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In this installment we’ll be talking about Transactions. As we already know a Bitcoin Block contains a Header and a collection of Transactions. We’ve already learned about how important Headers are and how they constitute a back-linked block-chain that helps to maintain the integrity of recorded transactions. Now the two new questions are: What does a Transaction look like? and How do we use it to transfer coins from address to address? And just like in the previous article I’ll be presenting a simplified C++ code here, while the real C++ code will be pointed to via links to Bitcoin’s GitHub repository.
Without wanting to make your reading experience more complicated than it already is, I’ll start with the unpleasant fact first: actually, there are two types of transactions! Regular ones and Coinbase Transactions. And they can be found in each block, side by side. And yes, there’s a reason for that, but before we go any deeper into that matter, let’s first examine the regular transaction’s structure only. This will surely help us a lot to understand more easily the Coinbase Transactions later.
|Version||Indicates the Transaction Format Version||numeric|
|NumberOfInputs||Number of Entries in the Collection of Inputs||numeric|
|CollectionOfInputs||Collection Input Entries (BTCs to redeem)||vector of objects|
|NumberOfOutputs||Number of Entries in the Collection of Outputs||numeric|
|CollectionOfOutputs||Collection of Output Entries (BTCs to spend)||vector of objects|
|LockTimestamp||Time-Window allowing the Transactions to be replaced in this Block||numeric|
At the first sight this complex structure isn’t in any way helping us to understand how a BTC can find its way from sender to recipient. However, if we recall that “Bitcoin thinks in Transactions only” then the whole structure becomes a little clearer. Bitcoin has no senders, recipients or any kind of entities that own BTCs. Transactions are the only available entity that can be used to reclaim a possession of bitcoins!
Therefore, to send a BTC to an address we first have to prove that we’ve successfully redeemed this BTC from a previous Transaction output that’s now a Transaction input in the current Block. Or more technically: to be able to put a certain amount of BTC into the output vector of our Block we must have been able to redeem the same amount of BTC from some previous output vector. It doesn’t have to be a single output as only the final amount of BTC counts. We could also have redeemed BTCs from several previous Transaction outputs just to create a single Transaction output in our own Block. What’s important is the equilibrium between the incoming and outgoing amounts of BTC. Therefore, to understand how those two collections work together we have to dissect their structures as well.
Transaction Inputs & Outputs
A Transaction Input is a structure that comprises of a hash key, an index number, signature script length indicator, the response script, and an input sequence number.
The first two values, hash key and index number, are being used together to uniquely identify some previous output we want to redeem in our own Transaction. As we’ve already approached hashes in the previous article, and also have used them to uniquely identify our blocks, the question here is: Why do we need hashes and index numbers within transactions? Let’s look at the structure of Transactions in the picture below:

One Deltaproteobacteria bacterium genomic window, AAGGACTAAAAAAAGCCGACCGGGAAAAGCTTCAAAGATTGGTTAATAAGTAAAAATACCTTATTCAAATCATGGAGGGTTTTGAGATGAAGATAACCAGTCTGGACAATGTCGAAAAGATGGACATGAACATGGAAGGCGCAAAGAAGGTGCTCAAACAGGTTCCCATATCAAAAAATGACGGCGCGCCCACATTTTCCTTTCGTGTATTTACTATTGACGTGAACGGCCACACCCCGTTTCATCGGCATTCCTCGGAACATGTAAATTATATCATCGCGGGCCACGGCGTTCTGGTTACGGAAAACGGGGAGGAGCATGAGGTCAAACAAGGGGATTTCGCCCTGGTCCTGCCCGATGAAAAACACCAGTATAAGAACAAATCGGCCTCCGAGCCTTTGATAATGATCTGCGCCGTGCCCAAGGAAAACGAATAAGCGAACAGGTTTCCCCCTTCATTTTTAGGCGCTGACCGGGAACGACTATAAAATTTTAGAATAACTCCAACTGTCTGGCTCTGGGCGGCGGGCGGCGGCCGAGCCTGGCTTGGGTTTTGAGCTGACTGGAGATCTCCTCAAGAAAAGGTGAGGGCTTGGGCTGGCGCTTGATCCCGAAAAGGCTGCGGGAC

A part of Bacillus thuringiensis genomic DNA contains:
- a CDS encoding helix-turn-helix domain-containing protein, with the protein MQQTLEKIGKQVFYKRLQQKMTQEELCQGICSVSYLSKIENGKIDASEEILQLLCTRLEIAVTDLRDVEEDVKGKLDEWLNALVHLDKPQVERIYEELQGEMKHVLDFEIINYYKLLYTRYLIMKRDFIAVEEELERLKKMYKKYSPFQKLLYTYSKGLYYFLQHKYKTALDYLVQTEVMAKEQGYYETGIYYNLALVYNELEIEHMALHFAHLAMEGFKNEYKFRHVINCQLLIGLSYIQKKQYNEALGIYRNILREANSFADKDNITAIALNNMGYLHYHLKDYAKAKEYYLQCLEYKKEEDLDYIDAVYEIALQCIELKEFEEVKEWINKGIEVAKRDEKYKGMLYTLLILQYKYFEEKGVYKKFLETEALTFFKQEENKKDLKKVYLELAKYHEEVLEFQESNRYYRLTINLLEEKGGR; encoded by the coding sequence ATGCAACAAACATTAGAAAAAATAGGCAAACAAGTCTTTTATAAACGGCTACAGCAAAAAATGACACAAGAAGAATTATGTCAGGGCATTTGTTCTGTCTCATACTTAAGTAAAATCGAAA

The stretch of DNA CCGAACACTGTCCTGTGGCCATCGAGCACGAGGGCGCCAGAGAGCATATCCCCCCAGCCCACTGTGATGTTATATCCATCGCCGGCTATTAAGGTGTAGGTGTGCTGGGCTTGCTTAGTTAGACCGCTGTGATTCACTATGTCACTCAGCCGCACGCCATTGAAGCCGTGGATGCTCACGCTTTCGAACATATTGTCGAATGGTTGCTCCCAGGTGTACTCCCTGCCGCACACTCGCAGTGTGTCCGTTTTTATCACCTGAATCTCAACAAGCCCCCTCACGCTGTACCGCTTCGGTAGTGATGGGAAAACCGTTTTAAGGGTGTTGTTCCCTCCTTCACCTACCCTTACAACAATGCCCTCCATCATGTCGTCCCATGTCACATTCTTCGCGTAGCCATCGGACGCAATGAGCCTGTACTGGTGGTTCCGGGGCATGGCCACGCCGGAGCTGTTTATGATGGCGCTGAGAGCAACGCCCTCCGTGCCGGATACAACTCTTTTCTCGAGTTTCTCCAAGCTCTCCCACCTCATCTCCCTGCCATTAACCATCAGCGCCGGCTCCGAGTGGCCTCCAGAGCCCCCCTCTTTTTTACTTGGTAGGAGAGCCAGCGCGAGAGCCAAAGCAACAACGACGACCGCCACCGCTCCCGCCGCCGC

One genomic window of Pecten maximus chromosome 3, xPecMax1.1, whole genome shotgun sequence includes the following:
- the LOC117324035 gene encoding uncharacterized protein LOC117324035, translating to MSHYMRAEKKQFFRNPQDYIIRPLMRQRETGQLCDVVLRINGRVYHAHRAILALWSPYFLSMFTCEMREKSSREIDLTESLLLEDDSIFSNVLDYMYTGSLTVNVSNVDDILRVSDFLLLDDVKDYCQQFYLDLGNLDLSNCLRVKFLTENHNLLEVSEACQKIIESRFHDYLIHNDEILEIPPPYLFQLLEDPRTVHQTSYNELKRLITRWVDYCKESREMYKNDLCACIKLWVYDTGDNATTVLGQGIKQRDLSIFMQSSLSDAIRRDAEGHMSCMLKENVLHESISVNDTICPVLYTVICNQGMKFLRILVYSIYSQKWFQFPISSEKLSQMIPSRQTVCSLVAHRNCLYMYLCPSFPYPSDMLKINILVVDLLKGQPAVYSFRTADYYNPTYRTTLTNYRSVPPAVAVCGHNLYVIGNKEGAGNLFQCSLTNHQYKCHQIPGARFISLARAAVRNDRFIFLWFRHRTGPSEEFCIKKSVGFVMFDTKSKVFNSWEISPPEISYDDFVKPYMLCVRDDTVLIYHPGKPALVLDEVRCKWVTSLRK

As we can easily recognize a Transaction hash key alone wouldn’t be precise enough to select the correct input BTC within a certain transaction. A collection of outputs within a Transaction mostly contains many entries, so we have to point at the right index number within. In the above picture we see a single entry in the left box but there could be hundreds of them. In the right box we see the Transaction input collection that points back to the previous Transaction output collection by selecting one of its entries by using an index number. This is how we create new Transactions:
a) Refer to a previous Transaction by using its Hash Key (green)
b) Redeem certain Bitcoins by using index number(s) to point to one or more entries that belong to previous’ Transaction output collection (red)
c) Create a new entry in your own Transaction input collection (this effectively makes incoming BTCs available to you, because you can now create new entries in your own Transaction outputs)
We remember, Bitcoin thinks in transactions only and the above process is the way how Bitcoin’s blockchain moves BTC from one address to another. Before you can spend any Satoshi you must first point to it in any of the previous transactions and deliver a proof that you’re its owner.
Now that we’ve learned how a certain BTC can be found on the blockchain the next question that comes to mind is: How do we safely store and redeem our BTCs?
The answer lies in the entries from the above structure I deliberately avoided to describe: Public Key Script, Response Script, and their length indicators. Each time one claims to be the owner of some BTC a certain script will be executed to check if the claimant can provide needed signatures to redeem and/or spend those BTC. And following the nature of Bitcoin this too is done via Transactions only. This is the reason why transaction inputs & outputs contain certain scripts. However, they don’t get executed like those scripts from our operating systems, for example. Blockchain scripts aren’t shell-scripts or Batch-files. Quite the opposite. Input and output scripts must be executed pairwise. This is because every output script imposes a certain challenge to be solved by its input counterpart.
Described in a more simplistic terms, an output script defines a challenge: “this 1BTC belongs to anyone who is in possession of a private key that can generate this signature I’m carrying with me“. On the other side, the input script would solve this challenge by executing its own script-part thus generating data for comparison. Therefore, the BTC claimed in any input script can be taken from an output script by providing a solution to a certain challenge. We could describe Blockchain as a chain of back-linked blocks that supports a flow of values chained together by back-linked challenge/response scripts.